Like Shimano’s new SLX crank, the SRAM GX Eagle DUB Alloy crank is a true no-nonsense performer that offers superb function and value for money
SRAM GX Eagle DUB Alloy crank is SRAM’s massively popular, best quality and priciest aluminium crank. It was completely overhauled last year and uses the brand’s relatively new DUB axle diameter and bottom bracket standard. The redesigned crank uses a (fraction under) 29mm axle held in place by an 8mm self-extracting bolt and is cross-compatible over a wide range of axle and bottom bracket spacing options.
The resulting arms feel solid both in the telling time/pedalling axis, and also torsionally. This means they don’t flex perceptibly under the kinds of loads that twist crank tips with the extra leverage of wide, flat pedals, and also feel stiffer than the more expensive and lighter X01 carbon cranks here.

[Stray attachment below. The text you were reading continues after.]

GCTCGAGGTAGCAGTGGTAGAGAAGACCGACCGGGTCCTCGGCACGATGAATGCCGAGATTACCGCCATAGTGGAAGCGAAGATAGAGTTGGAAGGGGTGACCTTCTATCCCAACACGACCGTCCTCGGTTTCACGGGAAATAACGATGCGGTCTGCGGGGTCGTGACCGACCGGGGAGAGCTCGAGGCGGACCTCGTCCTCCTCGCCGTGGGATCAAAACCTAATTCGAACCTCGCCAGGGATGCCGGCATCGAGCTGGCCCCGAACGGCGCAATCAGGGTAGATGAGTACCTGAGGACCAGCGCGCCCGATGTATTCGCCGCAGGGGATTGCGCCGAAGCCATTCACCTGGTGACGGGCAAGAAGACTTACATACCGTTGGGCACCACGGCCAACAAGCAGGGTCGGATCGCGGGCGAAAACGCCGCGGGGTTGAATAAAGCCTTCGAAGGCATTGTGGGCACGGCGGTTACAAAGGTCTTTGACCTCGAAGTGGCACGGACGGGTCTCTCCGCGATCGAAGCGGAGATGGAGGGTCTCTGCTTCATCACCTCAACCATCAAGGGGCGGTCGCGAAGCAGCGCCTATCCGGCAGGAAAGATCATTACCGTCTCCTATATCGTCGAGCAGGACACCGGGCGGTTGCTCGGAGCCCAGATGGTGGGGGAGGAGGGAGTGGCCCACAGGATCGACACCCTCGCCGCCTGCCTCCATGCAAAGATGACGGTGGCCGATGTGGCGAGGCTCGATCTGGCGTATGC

When DUB first launched, a few SRAM cranks had an issue with the alloy cap (with DUB written on it) working loose and getting lost while riding, meaning the self-extracting bolt had nothing to push against to pull the arm of the axle. SRAM issued a rolling fix for this and it’s no longer an issue.
That bugbear aside, GX Eagle cranks just work silently, to the point it’s hard to say that much about them. They never creak or come loose (in fact they can sometimes be really hard to remove), come in at a reasonable weight and benefit from the smoothest chainring tooth profile in the game.
Talking of SRAM’s X-Sync chainring, the GX level one is aluminium to save weight, but is stamped rather than forged and machined like the top-level (stiffer) chainring on the X01 carbon cranks here. It still uses the brand’s sophisticated tooth profile, though, that translates to smoother pedalling in our experience.
The finish of the SRAM GX Eagle DUB Alloy crank is good and there’s a really solid drive under power here.